Amount Paid? Assets acquired?
This is a private acquisition.
How will this purchase change the experience at Solitude?
It will be business as usual, run by the DeSeelhorst family, at Solitude for the upcoming 2014-15 season. Deer Valley recognizes Solitude’s unique position in both the local and destination markets and acknowledges that we have much to learn about the current operation and brand position. Consequently, we will have select Deer Valley staff work hand in hand with Solitude staff this winter to share knowledge.
Does current Solitude staff need to worry about their employment?
Deer Valley does not anticipate any major changes in staffing at Solitude at this time.
Will snowboarding still be available at Solitude? How about the Brighton
Deer Valley plans to continue allowing snowboarding at Solitude and keep the Brighton connection in place.
What about One Wasatch? Now that Deer Valley intends to own Solitude does a connection from Big Cottonwood Canyon to Deer Valley, instead of Park City Mountain Resort, make more sense?
One Wasatch has been analyzed over the years and the present lift alignment recently released by Ski Utah seems to make the most sense.
Will it become a mini-Deer Valley?
Although Deer Valley will bring some of our service oriented and operational philosophies to the resort we do not plan to re-brand Solitude as another Deer Valley.
Will the name change?
At most, Deer Valley would make a small adjustment to the name to let current guests and potential visitors know the resort is now part of the Deer Valley family. We believe there is a lot of awareness and brand equity in the Solitude name.
Will there be a reciprocal arrangement for skiing benefits between Solitude and Deer Valley Resort?
Deer Valley Resort and Solitude Mountain Resort full season pass holders will receive four ski days at each respective resort. Deer Valley midweek pass holders will be given two passes valid, Monday through Friday, at Solitude for the coming season. Holiday restrictions will apply: December 24, 2014 – January 2, 2015; January 17 – 19, 2015 and February 14 – 16, 2015.
Will Solitude be added to the Wasatch Benefit program?
Deer Valley anticipates the Wasatch Benefit program will remain as announced in September with shared lift privileges for select season pass holders between Alta, Deer Valley and Snowbird.
Will lift ticket, locals and season pass prices increase dramatically due to the purchase of Solitude by Deer Valley?
There will be no changes to the lift and season pass rates announced by Solitude for the 2014-15 season. Moving forward, Deer Valley Resort will analyze past resort performance, operational expenses and projected revenue potential prior to setting rates.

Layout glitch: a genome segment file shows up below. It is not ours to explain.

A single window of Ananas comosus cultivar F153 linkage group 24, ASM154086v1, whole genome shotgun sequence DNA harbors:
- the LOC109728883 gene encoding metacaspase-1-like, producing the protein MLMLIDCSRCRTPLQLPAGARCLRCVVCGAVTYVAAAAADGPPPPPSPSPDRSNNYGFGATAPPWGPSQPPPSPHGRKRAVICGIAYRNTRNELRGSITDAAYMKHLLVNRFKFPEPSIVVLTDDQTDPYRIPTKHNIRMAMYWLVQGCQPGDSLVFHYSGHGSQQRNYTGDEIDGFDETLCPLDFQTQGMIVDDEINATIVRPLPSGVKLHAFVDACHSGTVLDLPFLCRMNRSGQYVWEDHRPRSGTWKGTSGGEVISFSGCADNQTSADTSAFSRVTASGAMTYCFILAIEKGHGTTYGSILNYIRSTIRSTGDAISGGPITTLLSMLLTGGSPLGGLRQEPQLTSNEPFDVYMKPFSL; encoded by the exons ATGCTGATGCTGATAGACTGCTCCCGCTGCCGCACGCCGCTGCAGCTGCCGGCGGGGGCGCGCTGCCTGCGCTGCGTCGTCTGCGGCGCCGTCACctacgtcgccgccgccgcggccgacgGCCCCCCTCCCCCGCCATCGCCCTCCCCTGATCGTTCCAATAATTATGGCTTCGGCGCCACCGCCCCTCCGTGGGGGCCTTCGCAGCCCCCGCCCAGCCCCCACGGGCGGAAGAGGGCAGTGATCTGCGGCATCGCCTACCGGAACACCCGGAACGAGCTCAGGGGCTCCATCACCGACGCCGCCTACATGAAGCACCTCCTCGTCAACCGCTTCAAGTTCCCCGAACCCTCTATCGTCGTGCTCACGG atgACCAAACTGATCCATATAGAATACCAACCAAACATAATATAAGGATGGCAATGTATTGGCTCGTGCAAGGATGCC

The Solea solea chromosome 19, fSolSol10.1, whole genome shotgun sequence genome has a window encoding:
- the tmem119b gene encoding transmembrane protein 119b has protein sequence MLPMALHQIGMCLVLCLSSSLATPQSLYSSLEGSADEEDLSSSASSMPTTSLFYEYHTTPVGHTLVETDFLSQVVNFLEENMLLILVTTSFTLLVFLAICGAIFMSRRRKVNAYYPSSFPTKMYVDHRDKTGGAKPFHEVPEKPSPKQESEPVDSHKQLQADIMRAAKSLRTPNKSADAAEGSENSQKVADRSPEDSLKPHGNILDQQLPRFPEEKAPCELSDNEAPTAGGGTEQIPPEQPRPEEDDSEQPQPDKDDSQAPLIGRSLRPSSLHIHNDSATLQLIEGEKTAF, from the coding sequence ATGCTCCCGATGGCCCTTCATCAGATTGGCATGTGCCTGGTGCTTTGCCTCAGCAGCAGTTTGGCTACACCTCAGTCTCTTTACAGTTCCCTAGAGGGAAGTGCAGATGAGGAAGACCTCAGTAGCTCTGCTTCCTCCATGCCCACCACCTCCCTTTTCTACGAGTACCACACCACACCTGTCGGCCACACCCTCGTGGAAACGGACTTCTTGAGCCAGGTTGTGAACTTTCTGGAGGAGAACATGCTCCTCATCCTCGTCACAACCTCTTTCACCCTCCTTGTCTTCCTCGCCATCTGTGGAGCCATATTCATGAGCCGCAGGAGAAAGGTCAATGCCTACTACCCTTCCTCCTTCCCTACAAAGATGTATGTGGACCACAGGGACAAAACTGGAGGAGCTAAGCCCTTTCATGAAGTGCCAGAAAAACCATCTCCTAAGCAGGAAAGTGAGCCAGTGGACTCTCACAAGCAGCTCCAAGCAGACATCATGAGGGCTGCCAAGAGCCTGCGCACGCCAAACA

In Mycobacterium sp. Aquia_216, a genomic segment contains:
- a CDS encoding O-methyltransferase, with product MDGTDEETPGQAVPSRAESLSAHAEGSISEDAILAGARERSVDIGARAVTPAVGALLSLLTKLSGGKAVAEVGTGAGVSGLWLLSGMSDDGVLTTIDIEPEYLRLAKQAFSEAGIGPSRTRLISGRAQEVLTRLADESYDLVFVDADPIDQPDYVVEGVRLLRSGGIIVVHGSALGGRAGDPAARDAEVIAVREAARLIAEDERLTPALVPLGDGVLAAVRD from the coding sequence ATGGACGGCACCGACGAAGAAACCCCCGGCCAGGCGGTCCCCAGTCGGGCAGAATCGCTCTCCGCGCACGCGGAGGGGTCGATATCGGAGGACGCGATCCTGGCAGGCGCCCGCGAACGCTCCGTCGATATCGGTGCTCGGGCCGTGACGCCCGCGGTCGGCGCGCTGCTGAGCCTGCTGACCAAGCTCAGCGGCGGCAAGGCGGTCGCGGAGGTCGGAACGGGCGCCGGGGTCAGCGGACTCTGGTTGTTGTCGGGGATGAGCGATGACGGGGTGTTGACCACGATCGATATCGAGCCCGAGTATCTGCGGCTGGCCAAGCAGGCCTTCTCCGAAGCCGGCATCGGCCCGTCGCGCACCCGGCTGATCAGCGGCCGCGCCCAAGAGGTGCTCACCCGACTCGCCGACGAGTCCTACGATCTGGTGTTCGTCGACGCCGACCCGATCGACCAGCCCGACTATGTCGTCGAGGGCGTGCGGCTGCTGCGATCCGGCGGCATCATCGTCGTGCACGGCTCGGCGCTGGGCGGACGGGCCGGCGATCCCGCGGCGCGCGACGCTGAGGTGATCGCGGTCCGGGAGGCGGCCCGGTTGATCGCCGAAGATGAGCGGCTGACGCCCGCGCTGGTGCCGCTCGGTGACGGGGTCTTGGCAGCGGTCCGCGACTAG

Will Deer Valley bring more capital and marketing investments to Solitude?
Deer Valley will take the next six months to analyze operational and marketing/brand opportunities prior to announcing any capital investments. In addition, Deer Valley will begin promoting the great experience and resort jewel Solitude currently is in spring of 2015.
Does Deer Valley plan on buying any more resorts?
Although Deer Valley is not actively pursuing purchasing another resort, we have always been open to analyzing opportunities that may be a good fit for Deer Valley.
Did Deer Valley purchase Solitude in response to Vail Resorts’ purchase of Park City Mountain Resort and Ian Cumming’s purchase of Snowbird?
Absolutely not. Deer Valley has entertained many opportunities to purchase resorts over the years and in the end, those opportunities did not make good business sense. Solitude came to us at the right time and for the right reasons including: the location in Big Cottonwood Canyon, Utah; past business practice and performance; and great awareness in the local market.
Deer Valley Resort will kick off its winter season with the excitement of the annual Deer Valley® Celebrity Skifest on December 6 and 7, 2014. The invitational ski event pairs former Olympic ski legends with television and film celebrities for an exciting weekend of skiing, live music and fundraising for Waterkeeper Alliance, the fastest-growing grassroots environmental movement in the world. There are presently over 225 Waterkeeper Organizations around the world defending their communities against anyone who threatens their right to clean water—from law-breaking polluters to unresponsive government agencies.
“Kicking off Deer Valley’s ski season with the Celebrity Skifest event is a great way to welcome our guests back each year,” said Bob Wheaton, resort president and general manager. “This event has become a tradition for our opening weekend and allows us to help support Waterkeeper Alliance, a non-profit organization we feel strongly about.”
The Deer Valley Celebrity Skifest is a three day event that includes giant slalom races on both Saturday, December 6 and Sunday, December 7 on Deer Valley’s Birdseye ski run. Races are free to the public and can be viewed from the Silver Lake area at mid-mountain. The Skifest’s host property, Montage Deer Valley, will be the location of additional evening events throughout the weekend with all proceeds to benefit Waterkeeper Alliance. The event has raised over $5 million since the partnership began in 2006.